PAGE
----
Monday, July 15, 2013

Image (or when in Rome)

I hate to admit it but the way I dress influences my communication effectiveness.

It's not new to me that dress influences perceptions and can create barriers or openings to communication. For most of my life, I've taken a very nondescript approach to the way I dress. I have wanted to be approachable while claiming that I'm utilitarian (so as to not let on that I am manipulating my dress for the sake of approachability). My typical nondescript style of dress works for stages, working in coffee shops, working in offices, paying visits to important people, being a pedestrian, matching clothes in a pinch or in a hurry, and washing economically (always in cold!).

Lately, I've become a bit lazy about the way I dress, however. My typical nondescript dress has transformed, I suppose, into a bit of a rebellion where I let my clothes wear out to shreds. I pull my hair back in a messy little bun and wear my shoes into the ground. I even write notes to myself on my arm.

I've been reading a lot lately about effective communication. It's become important to be able to communicate with many kinds of people because of the different kinds of work I do and because of the many different circles I run in. In one of the books I have been reading (Say Anything to Anyone, Anywhere by Gayle Cotton), I learned that there are only two kinds of communication: effective communication and miscommunication. Dress can be a form of miscommunication. For example, if you want to connect with people and you are slovenly in an environment in which slovenly is not the norm, people may have already decided whether you are worth listening to or not. This could be a crucial thing in some cases.

I also learned that in order to effectively communicate, one must be proactive, which sometimes means dressing the part when in Rome (to your level of comfort, of course). If I want people to open up, perhaps I should take more personal care in the way I present myself. If I want to be taken seriously, perhaps I should nix the crib note taking on my arm and find a proper pair of shoes. If I go to certain parts of India, and I want to proactively communicate, it may prove helpful to dress in the native dress to show that I want to be active in that community. If I go to a rock concert, it might be a good idea to not wear my business casual meeting attire but perhaps instead, a rock concert t-shirt.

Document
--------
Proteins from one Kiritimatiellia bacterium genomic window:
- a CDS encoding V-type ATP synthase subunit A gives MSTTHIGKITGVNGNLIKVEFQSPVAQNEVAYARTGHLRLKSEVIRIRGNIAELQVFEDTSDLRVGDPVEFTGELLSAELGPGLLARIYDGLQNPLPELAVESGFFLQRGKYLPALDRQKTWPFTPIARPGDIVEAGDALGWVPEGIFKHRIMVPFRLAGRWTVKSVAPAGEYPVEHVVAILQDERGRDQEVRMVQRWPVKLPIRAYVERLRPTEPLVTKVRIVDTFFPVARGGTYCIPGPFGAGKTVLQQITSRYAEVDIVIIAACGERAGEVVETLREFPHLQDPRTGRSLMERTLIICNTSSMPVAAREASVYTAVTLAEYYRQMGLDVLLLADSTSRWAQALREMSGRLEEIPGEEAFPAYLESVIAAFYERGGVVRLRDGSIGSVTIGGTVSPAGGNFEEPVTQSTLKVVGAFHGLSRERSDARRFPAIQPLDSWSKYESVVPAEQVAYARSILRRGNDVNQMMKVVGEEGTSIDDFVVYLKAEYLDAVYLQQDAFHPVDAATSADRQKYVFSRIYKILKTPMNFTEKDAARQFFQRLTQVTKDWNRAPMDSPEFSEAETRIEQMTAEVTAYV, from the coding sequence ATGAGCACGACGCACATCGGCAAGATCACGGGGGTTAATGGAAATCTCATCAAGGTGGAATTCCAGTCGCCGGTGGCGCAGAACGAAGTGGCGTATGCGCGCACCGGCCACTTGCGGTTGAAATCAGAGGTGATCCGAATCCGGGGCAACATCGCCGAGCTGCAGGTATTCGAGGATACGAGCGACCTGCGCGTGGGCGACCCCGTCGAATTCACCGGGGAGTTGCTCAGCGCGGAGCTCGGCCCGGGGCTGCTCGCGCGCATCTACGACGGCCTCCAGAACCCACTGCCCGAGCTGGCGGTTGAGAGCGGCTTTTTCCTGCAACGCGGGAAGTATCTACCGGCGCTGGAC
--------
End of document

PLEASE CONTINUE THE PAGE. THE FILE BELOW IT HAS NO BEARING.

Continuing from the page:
I feel that many friends will say that this is a load. I think I have been saying this, too. Why should I change to fit someone else's expectations? Lately, while at work or wherever I am, I have had this sinking feeling that I am not taken very seriously or that I am somehow unapproachable (see rebellion cribs above). I would love to be able to just talk with people without having to cater my dress to whatever environment I might find myself in. It does seem, however, that the world doesn't really work that way. A first impression in most cases can make or break us, open us up to new conversations and bring on some strikes that are difficult to remove once pitched. I have to be proactive if I want to make an impression and further, the way I dress is a sort of communication.